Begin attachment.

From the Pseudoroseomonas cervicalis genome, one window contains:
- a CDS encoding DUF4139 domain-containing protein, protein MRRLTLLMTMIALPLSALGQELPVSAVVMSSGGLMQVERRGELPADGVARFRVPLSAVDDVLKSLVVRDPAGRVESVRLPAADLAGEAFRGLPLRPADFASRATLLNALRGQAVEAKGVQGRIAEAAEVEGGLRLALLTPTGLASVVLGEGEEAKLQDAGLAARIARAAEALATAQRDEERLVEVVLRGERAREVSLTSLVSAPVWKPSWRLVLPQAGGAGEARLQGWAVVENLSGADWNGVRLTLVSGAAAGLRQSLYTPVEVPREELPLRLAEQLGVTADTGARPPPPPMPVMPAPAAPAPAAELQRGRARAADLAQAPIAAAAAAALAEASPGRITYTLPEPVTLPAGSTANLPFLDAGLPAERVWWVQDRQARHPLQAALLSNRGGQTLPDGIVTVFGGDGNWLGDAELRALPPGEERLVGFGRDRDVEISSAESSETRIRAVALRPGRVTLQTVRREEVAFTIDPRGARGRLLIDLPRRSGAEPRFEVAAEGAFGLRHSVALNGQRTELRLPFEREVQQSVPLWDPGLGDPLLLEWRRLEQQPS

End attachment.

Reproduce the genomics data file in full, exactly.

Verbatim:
From the Pseudoroseomonas cervicalis genome, one window contains:
- a CDS encoding DUF4139 domain-containing protein, protein MRRLTLLMTMIALPLSALGQELPVSAVVMSSGGLMQVERRGELPADGVARFRVPLSAVDDVLKSLVVRDPAGRVESVRLPAADLAGEAFRGLPLRPADFASRATLLNALRGQAVEAKGVQGRIAEAAEVEGGLRLALLTPTGLASVVLGEGEEAKLQDAGLAARIARAAEALATAQRDEERLVEVVLRGERAREVSLTSLVSAPVWKPSWRLVLPQAGGAGEARLQGWAVVENLSGADWNGVRLTLVSGAAAGLRQSLYTPVEVPREELPLRLAEQLGVTADTGARPPPPPMPVMPAPAAPAPAAELQRGRARAADLAQAPIAAAAAAALAEASPGRITYTLPEPVTLPAGSTANLPFLDAGLPAERVWWVQDRQARHPLQAALLSNRGGQTLPDGIVTVFGGDGNWLGDAELRALPPGEERLVGFGRDRDVEISSAESSETRIRAVALRPGRVTLQTVRREEVAFTIDPRGARGRLLIDLPRRSGAEPRFEVAAEGAFGLRHSVALNGQRTELRLPFEREVQQSVPLWDPGLGDPLLLEWRRLEQQPS